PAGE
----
Burst.com Follows The Expected Path: Sues Apple For Patent Infringement

from the who-didn't-see-that-coming? dept

If you didn't see this coming, then you obviously haven't been paying much attention lately. Just last week there was an article saying that Burst.com would sue Apple and now it's happened. Burst.com is known for having patented a method for moving large pieces of content online at faster speeds. Years back, the company was talking to Microsoft about doing a deal, but eventually Microsoft backed out and upgraded their Windows Media player in a way that blocked out Burst and seemed to copy much of what Burst's technology did. It seemed like a clear case where the bigger company had unfairly picked the brains of the small company, only to turn around and try to put them out of business -- though, there were some who simply accused Burst of having sour grapes about losing in the market place, combined with a questionable business strategy that included being all too trusting of Microsoft -- an obvious competitor. There are also those who suggest Burst's patents aren't anything special, and never should have been granted in the first place -- but that's an entirely different discussion. Burst eventually won a $60 million settlement with Microsoft, helped along by a suspiciously timed missing chunk of Microsoft emails that discussed their meetings with Burst. Of course, rather than get back into the business of providing actual products, Burst.com figured out that the patent licensing world was a lucrative one -- and set its sights on Apple. Last year, they approached Apple, suggesting that the company pay it 2% of iTunes' revenue. Apple then went on the offensive in January, proactively asking a judge to either invalidate Burst's patents or declare that Apple wasn't infringing. Just to make the litigation circle complete, after a few months of trying to reach a middle settlement ground, Burst has now gone ahead and sued Apple on its own -- meaning yet another high profile patent battle for everyone to follow.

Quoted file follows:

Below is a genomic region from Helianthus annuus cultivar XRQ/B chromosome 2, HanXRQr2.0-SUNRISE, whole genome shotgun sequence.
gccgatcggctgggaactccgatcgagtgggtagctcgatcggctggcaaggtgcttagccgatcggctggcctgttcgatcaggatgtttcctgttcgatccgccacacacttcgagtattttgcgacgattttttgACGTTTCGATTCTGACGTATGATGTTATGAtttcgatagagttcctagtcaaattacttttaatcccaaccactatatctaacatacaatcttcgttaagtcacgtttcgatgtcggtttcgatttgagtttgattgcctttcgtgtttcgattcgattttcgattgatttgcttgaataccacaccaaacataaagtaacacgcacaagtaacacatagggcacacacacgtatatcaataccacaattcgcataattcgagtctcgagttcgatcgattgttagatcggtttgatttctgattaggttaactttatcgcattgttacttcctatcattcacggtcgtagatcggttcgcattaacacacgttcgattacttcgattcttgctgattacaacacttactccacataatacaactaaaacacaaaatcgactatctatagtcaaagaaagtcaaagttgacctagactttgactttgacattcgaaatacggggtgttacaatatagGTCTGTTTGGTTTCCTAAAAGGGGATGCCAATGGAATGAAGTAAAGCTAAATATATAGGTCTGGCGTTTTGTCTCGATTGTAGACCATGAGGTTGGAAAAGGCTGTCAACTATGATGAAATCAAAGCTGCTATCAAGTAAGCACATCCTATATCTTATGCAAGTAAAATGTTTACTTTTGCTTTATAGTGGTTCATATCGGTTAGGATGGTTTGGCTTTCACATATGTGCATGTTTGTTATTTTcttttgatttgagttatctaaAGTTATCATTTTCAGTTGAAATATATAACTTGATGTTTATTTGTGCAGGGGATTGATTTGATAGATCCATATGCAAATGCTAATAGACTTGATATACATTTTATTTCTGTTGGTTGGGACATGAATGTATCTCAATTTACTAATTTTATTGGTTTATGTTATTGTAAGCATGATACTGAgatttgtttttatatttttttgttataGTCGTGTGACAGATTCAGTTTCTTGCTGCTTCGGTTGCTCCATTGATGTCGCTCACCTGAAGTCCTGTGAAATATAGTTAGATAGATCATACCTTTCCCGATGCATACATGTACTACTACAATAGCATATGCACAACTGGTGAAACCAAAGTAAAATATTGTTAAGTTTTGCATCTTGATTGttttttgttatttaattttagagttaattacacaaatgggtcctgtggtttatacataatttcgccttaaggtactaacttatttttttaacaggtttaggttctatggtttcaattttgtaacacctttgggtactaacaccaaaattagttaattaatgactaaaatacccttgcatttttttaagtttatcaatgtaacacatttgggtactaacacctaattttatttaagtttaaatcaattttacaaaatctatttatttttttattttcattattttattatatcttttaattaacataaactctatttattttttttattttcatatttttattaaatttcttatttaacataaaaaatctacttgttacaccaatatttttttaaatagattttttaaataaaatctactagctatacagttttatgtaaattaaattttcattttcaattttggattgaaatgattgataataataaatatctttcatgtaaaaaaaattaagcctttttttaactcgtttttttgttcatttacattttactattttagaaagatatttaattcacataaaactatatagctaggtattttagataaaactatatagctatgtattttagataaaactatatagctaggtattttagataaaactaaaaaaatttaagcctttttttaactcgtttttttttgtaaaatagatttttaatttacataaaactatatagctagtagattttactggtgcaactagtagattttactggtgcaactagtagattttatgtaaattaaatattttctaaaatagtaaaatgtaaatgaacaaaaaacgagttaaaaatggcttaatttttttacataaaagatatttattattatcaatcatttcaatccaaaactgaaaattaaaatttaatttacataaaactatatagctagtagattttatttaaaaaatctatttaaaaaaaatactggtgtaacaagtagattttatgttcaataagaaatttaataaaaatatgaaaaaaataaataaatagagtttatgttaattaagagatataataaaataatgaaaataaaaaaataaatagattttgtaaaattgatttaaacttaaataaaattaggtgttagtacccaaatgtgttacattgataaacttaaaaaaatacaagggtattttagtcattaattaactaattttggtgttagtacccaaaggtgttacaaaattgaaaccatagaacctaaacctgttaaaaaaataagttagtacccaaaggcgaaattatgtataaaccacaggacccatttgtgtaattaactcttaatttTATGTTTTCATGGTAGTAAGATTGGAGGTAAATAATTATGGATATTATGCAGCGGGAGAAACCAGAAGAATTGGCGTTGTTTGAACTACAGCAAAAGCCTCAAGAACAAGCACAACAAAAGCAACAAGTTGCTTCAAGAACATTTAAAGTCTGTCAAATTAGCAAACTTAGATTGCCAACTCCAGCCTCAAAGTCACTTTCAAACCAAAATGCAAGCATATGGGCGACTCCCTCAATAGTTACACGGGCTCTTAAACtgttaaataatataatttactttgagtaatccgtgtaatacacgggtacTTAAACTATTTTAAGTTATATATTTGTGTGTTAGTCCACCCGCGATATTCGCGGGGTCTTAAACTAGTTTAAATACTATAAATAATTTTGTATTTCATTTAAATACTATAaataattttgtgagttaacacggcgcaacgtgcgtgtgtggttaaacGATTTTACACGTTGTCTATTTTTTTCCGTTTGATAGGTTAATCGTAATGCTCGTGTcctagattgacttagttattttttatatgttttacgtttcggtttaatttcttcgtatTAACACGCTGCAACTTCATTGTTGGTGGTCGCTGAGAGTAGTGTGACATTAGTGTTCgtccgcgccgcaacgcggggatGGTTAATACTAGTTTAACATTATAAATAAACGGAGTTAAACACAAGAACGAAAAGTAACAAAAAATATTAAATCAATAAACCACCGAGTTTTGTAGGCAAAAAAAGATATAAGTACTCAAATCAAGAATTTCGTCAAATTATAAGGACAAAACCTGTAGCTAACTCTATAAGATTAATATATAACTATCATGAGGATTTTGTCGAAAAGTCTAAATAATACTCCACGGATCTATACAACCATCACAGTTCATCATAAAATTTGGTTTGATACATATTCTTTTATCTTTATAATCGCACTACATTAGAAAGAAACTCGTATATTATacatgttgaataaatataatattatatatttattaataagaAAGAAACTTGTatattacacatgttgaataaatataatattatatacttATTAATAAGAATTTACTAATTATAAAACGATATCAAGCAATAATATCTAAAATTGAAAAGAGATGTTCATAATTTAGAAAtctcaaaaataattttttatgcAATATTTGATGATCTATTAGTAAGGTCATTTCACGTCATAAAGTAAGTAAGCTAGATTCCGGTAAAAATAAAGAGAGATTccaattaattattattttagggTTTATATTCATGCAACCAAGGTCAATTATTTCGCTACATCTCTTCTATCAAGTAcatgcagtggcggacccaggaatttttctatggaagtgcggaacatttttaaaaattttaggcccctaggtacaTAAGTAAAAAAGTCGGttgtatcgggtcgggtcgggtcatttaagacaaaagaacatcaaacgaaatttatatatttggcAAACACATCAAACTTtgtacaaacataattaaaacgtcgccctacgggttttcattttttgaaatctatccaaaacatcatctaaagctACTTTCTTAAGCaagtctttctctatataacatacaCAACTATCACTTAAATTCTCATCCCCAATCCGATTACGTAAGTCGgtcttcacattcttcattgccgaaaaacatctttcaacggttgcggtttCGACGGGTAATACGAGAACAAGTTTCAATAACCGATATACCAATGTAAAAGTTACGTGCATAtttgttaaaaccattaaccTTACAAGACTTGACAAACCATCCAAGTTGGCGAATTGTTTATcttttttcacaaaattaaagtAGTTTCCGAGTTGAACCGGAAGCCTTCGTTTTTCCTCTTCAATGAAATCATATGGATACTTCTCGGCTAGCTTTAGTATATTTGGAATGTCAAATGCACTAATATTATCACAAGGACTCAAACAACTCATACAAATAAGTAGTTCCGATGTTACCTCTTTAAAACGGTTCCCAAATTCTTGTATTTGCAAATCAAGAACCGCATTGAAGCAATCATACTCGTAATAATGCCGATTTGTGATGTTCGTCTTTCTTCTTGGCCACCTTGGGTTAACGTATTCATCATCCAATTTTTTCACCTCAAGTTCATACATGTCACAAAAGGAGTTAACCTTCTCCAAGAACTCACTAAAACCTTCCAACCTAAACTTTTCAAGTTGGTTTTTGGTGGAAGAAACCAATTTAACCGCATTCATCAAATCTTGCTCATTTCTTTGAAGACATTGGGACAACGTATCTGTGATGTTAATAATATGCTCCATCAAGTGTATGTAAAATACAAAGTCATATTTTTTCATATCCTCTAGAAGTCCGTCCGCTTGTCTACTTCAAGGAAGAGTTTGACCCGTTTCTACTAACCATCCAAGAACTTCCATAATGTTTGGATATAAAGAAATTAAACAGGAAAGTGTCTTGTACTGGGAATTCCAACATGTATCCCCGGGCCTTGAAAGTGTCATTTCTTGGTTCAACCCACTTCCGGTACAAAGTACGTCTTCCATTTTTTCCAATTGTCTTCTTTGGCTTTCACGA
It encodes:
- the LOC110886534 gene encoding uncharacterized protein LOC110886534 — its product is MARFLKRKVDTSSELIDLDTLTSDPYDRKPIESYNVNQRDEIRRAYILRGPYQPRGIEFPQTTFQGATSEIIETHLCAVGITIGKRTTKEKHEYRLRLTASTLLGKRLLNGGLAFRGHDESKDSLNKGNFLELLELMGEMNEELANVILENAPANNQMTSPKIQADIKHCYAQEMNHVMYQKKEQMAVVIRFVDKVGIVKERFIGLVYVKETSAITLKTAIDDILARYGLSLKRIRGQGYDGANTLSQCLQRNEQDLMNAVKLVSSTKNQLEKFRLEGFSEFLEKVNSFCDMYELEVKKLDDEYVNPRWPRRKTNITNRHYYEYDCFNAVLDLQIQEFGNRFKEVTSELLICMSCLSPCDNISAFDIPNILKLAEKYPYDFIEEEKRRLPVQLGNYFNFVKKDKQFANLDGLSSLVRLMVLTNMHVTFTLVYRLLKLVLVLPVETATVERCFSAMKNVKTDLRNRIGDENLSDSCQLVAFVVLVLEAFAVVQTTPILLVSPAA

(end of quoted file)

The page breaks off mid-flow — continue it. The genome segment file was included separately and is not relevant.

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  1. identicon
    Anonymous Coward, 18 Apr 2006 @ 1:24am

    Perhaps one day someone will tally the costs of all this pointless litigation and we'll get fair review of the value of patents in the US. I'm not a proponent of software patents, but if I were I'd have granted a patent to Lempel and Ziv who's dictionary compression techniques are still used today. Their invention was non-obvious and I can test this by asking all of my peers whether they could have thought of it given a pencil, some paper, a cup of coffee and five minutes of quiet time. The answer is obvious to anyone technical. The LZ78 algorithm clearly required a good deal of thought.

    The problem is that the 5 minute test fails with most patents. I'd say that 99% of all patents filed over the 10 years pertaining to the IT industry protect problem solutions that are mind-numbingly obvious. Put any engineer in a room first thing in the morning after a heavy night's drinking and ask him to solve the problem proposed by said patent and most of the time he or she can.

    In this sense patents become more an intellectual land grab than "a means of increasing innovation".

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